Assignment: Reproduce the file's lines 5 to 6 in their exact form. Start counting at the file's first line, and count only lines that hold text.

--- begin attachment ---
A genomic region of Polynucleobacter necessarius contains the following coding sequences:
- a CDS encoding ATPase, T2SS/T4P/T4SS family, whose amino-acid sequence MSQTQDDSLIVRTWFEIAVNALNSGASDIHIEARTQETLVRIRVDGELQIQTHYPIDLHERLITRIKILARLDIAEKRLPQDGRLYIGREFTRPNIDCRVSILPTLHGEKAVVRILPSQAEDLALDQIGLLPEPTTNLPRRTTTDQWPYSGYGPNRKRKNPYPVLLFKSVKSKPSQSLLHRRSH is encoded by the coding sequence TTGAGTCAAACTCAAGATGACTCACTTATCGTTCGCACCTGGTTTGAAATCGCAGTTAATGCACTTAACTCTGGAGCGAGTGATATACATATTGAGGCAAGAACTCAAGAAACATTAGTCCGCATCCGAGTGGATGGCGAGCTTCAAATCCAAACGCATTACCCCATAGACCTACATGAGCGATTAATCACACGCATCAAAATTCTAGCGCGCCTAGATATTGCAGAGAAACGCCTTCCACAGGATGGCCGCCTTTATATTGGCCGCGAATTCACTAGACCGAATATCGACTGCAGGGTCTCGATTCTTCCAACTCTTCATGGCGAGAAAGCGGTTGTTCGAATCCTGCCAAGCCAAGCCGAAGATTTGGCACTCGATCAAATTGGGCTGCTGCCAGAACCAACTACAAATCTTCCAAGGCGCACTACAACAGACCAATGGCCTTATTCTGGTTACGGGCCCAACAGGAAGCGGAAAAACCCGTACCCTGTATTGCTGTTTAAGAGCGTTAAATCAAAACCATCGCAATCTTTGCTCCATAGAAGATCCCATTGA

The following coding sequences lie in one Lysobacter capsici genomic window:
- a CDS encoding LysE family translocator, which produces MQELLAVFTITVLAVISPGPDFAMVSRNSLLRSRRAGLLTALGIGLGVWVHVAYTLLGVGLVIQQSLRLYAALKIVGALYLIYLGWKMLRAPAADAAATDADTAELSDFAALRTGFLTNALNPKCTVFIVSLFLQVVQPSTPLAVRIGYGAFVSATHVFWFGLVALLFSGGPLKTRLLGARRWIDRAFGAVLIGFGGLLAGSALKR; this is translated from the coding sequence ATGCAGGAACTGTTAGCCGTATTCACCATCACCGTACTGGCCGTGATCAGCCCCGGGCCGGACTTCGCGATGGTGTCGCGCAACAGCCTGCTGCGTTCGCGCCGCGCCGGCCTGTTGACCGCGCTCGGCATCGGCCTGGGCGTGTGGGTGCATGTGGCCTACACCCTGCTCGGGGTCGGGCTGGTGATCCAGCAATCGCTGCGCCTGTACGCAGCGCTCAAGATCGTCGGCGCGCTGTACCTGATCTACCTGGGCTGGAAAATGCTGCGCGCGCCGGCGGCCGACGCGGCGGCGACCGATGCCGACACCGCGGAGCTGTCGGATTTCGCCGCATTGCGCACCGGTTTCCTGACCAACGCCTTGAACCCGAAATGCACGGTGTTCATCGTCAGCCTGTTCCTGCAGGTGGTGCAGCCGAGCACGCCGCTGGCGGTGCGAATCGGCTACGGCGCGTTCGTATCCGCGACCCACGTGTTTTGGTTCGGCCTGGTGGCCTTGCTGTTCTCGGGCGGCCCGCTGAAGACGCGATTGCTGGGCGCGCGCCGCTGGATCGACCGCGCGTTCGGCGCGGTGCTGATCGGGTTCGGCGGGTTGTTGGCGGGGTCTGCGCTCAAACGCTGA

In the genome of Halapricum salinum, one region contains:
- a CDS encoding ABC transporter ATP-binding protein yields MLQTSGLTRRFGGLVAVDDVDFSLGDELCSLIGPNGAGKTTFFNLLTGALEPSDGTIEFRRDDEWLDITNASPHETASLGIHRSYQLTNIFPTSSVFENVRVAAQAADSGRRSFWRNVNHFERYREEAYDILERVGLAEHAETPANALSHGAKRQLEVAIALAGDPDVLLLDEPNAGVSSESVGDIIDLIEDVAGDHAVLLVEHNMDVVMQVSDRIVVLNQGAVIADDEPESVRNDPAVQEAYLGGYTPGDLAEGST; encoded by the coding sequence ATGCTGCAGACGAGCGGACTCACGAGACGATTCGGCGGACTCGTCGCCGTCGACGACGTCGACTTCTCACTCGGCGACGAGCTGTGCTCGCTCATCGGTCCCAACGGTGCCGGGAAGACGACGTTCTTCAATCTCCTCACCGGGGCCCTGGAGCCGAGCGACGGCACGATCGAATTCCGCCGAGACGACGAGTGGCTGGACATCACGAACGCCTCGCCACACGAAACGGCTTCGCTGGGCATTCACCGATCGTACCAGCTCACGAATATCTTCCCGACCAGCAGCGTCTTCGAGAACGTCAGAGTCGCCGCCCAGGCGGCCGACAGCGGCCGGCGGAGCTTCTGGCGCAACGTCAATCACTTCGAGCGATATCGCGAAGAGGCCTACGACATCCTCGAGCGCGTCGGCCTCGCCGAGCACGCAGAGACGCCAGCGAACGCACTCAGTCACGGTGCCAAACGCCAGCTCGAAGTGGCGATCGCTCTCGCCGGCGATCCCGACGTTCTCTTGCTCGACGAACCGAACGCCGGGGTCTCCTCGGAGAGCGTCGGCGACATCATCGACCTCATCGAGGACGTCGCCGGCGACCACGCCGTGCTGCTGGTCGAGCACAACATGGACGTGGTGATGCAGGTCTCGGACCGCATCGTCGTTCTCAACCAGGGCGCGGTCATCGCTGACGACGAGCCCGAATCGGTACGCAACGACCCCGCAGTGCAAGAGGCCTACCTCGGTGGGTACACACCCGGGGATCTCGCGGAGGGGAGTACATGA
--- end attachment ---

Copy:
In the genome of Halapricum salinum, one region contains:
- a CDS encoding ABC transporter ATP-binding protein yields MLQTSGLTRRFGGLVAVDDVDFSLGDELCSLIGPNGAGKTTFFNLLTGALEPSDGTIEFRRDDEWLDITNASPHETASLGIHRSYQLTNIFPTSSVFENVRVAAQAADSGRRSFWRNVNHFERYREEAYDILERVGLAEHAETPANALSHGAKRQLEVAIALAGDPDVLLLDEPNAGVSSESVGDIIDLIEDVAGDHAVLLVEHNMDVVMQVSDRIVVLNQGAVIADDEPESVRNDPAVQEAYLGGYTPGDLAEGST; encoded by the coding sequence ATGCTGCAGACGAGCGGACTCACGAGACGATTCGGCGGACTCGTCGCCGTCGACGACGTCGACTTCTCACTCGGCGACGAGCTGTGCTCGCTCATCGGTCCCAACGGTGCCGGGAAGACGACGTTCTTCAATCTCCTCACCGGGGCCCTGGAGCCGAGCGACGGCACGATCGAATTCCGCCGAGACGACGAGTGGCTGGACATCACGAACGCCTCGCCACACGAAACGGCTTCGCTGGGCATTCACCGATCGTACCAGCTCACGAATATCTTCCCGACCAGCAGCGTCTTCGAGAACGTCAGAGTCGCCGCCCAGGCGGCCGACAGCGGCCGGCGGAGCTTCTGGCGCAACGTCAATCACTTCGAGCGATATCGCGAAGAGGCCTACGACATCCTCGAGCGCGTCGGCCTCGCCGAGCACGCAGAGACGCCAGCGAACGCACTCAGTCACGGTGCCAAACGCCAGCTCGAAGTGGCGATCGCTCTCGCCGGCGATCCCGACGTTCTCTTGCTCGACGAACCGAACGCCGGGGTCTCCTCGGAGAGCGTCGGCGACATCATCGACCTCATCGAGGACGTCGCCGGCGACCACGCCGTGCTGCTGGTCGAGCACAACATGGACGTGGTGATGCAGGTCTCGGACCGCATCGTCGTTCTCAACCAGGGCGCGGTCATCGCTGACGACGAGCCCGAATCGGTACGCAACGACCCCGCAGTGCAAGAGGCCTACCTCGGTGGGTACACACCCGGGGATCTCGCGGAGGGGAGTACATGA